In this quick tutorial you'll learn how to draw a Black Cheeked Waxbill in 7 easy steps - great for kids and novice artists.
The images above represent how your finished drawing is going to look and the steps involved.
Below are the individual steps - you can click on each one for a High Resolution printable PDF version.
At the bottom you can read some interesting facts about the Black Cheeked Waxbill.
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How to Draw a Black Cheeked Waxbill - Step-by-Step Tutorial
Step 1: The black-cheeked waxbill is a small bird that lives in Africa. They live in pear-shaped nests and eat berries and bugs. To draw one, start with his head. Draw a sideways ‘C’ shape with a pointy bump in the middle of it. This will be the bird’s beak.
Step 2: Finish the beak by adding a line to make a triangle. Then draw a line to make the bird’s face. Add a tiny circle for the pupil and a larger circle around it for the eye. Color in the space around the tiny circle.
Step 3: Add a short line on top for the back of the bird’s head. Add a longer line below with a ‘C’ shaped loop at the bottom for the bird’s belly.
Step 4: Then add a sideways ‘V’ shape to make the wing. Add lots of short little curved lines to create the feathers.
Step 5: Draw one of the bird’s legs by making two parallel lines close together. Draw three little toes on the front of the foot, and one toe in the back. Add some short claws to each toe.
Step 6: Draw another leg behind the first one.
Step 7: Last, draw a line for the rest of the bird’s underbelly, and add some tail feathers. You’re done!
Interesting Facts about Black-Cheeked Waxbills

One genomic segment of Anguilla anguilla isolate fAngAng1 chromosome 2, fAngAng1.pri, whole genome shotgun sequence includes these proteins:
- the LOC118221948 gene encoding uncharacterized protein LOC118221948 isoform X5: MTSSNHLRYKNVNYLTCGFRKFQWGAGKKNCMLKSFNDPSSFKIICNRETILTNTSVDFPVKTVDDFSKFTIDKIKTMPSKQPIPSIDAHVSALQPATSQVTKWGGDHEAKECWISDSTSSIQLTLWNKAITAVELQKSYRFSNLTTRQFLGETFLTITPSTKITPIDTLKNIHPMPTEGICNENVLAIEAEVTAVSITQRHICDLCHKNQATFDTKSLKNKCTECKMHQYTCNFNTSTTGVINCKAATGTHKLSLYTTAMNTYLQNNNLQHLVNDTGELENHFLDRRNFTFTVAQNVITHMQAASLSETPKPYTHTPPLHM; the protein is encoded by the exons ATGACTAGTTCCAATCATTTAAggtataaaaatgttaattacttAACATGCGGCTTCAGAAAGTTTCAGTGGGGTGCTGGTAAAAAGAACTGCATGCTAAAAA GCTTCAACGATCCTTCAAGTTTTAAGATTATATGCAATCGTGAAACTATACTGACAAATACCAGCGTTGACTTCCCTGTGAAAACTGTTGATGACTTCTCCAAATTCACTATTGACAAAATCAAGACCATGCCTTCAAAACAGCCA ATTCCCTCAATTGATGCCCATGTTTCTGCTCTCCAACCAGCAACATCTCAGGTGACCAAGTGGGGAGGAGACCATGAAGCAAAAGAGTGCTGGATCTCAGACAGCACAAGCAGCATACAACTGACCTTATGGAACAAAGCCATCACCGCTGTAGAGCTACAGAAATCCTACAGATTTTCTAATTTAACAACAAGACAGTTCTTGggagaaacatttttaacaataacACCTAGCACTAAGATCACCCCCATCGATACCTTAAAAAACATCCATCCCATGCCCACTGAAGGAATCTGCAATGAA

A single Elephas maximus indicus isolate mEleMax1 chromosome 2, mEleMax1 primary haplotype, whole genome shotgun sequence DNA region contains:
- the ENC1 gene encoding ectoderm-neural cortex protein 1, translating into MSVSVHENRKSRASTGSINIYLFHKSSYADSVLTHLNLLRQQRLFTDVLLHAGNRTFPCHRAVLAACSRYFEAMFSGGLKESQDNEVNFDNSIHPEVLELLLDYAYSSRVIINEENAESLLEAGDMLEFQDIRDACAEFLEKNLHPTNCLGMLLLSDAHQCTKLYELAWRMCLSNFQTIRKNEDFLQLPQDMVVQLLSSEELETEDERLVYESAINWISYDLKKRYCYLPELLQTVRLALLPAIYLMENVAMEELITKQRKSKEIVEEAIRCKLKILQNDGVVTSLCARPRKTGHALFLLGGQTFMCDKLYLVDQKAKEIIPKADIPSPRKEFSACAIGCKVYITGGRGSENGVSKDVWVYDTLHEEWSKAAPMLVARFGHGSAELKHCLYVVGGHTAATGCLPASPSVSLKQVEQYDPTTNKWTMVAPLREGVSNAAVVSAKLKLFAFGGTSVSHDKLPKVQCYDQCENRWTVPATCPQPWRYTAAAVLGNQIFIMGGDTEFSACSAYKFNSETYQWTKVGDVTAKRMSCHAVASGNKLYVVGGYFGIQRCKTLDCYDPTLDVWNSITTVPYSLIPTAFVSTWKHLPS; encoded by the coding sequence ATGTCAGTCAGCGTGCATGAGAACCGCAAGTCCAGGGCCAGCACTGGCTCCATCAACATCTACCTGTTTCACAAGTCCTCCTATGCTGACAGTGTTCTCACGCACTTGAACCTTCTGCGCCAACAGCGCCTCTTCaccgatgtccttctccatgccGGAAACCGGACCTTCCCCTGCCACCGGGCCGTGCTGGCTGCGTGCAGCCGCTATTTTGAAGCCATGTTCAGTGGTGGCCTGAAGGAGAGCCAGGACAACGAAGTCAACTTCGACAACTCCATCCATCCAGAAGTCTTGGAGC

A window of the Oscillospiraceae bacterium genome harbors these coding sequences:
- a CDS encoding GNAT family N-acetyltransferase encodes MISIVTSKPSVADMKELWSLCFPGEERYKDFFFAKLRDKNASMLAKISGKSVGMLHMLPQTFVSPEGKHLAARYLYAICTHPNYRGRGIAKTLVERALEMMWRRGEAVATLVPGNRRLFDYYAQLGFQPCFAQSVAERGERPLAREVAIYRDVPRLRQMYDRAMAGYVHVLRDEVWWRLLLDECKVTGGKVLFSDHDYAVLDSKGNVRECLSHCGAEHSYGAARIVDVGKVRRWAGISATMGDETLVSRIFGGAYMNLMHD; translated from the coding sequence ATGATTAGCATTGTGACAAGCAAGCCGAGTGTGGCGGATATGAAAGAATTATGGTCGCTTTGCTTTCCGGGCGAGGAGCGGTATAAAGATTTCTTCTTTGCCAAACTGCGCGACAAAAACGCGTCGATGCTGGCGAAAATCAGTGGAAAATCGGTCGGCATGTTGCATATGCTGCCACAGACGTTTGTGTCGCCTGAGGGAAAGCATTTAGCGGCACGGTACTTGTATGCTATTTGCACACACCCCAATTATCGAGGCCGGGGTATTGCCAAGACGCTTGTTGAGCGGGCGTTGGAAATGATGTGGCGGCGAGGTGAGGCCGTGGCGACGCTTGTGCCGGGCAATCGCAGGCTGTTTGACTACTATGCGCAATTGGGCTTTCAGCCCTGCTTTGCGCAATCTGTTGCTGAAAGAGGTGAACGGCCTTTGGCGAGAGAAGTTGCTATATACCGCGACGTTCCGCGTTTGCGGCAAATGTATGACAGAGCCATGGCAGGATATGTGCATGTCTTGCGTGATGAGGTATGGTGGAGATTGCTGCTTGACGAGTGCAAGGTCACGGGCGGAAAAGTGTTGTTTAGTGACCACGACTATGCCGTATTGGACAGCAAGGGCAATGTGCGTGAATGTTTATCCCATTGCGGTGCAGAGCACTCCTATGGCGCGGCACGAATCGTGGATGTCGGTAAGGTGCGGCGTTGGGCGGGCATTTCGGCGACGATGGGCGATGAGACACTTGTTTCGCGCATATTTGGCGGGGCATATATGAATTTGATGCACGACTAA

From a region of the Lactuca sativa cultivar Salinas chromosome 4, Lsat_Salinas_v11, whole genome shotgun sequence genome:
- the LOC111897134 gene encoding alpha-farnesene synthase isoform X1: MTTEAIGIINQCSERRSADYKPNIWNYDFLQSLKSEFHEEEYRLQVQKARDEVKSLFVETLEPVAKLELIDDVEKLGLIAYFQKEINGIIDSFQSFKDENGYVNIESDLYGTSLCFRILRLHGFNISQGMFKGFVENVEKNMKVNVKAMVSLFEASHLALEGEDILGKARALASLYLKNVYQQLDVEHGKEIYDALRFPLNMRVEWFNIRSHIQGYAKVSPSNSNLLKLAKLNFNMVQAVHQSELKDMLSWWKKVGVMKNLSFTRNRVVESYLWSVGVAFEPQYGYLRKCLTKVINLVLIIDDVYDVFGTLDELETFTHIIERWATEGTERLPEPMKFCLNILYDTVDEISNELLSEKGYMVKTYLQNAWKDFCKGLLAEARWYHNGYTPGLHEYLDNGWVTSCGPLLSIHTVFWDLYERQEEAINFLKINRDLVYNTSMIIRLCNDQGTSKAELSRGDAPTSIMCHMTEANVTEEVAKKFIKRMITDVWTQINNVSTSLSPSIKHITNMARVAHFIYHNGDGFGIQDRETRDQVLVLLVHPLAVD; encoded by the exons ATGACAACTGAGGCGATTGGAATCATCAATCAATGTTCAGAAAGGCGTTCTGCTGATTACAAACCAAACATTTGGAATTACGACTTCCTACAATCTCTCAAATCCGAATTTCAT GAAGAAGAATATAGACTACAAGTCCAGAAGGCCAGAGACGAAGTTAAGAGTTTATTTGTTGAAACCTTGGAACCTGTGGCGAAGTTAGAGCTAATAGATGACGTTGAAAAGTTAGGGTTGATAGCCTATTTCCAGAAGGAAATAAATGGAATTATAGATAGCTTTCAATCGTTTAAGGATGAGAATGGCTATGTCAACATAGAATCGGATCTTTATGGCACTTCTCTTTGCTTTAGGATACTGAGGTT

The black-cheeked waxbill, or red-rumped waxbill, is a species of estrildid finch, which is a small bird. This species is native to the eastern region of Africa, specifically the countries Tanzania, Ethiopia, Somalia, Kenya, and Sudan.
Did you know?
- They are just four to five inches long, and their wingspan is about six inches wide. They weigh less than one ounce.
- They live in dry grasslands or on the edge of woodland habitats.
- Their diet includes fruits, nectar, small grass seeds, and green vegetation.
- They can be found in groups called flocks. There are usually eight to 15 waxbills in one flock.
- Like the other waxbill species, they dislike the cold and are more comfortable living in warm climates.
- Estrildids may have been around for 16.5 million years. They may have originated from India.
Black-cheeked waxbills build large nests that are shaped like pears. They are built in thorn trees. The female lays about three to six eggs in one clutch. Both parents take turns keeping the eggs warm until they are ready to hatch. After 12 days, the eggs hatch. The chicks stay in the nest until they are about 21 days old.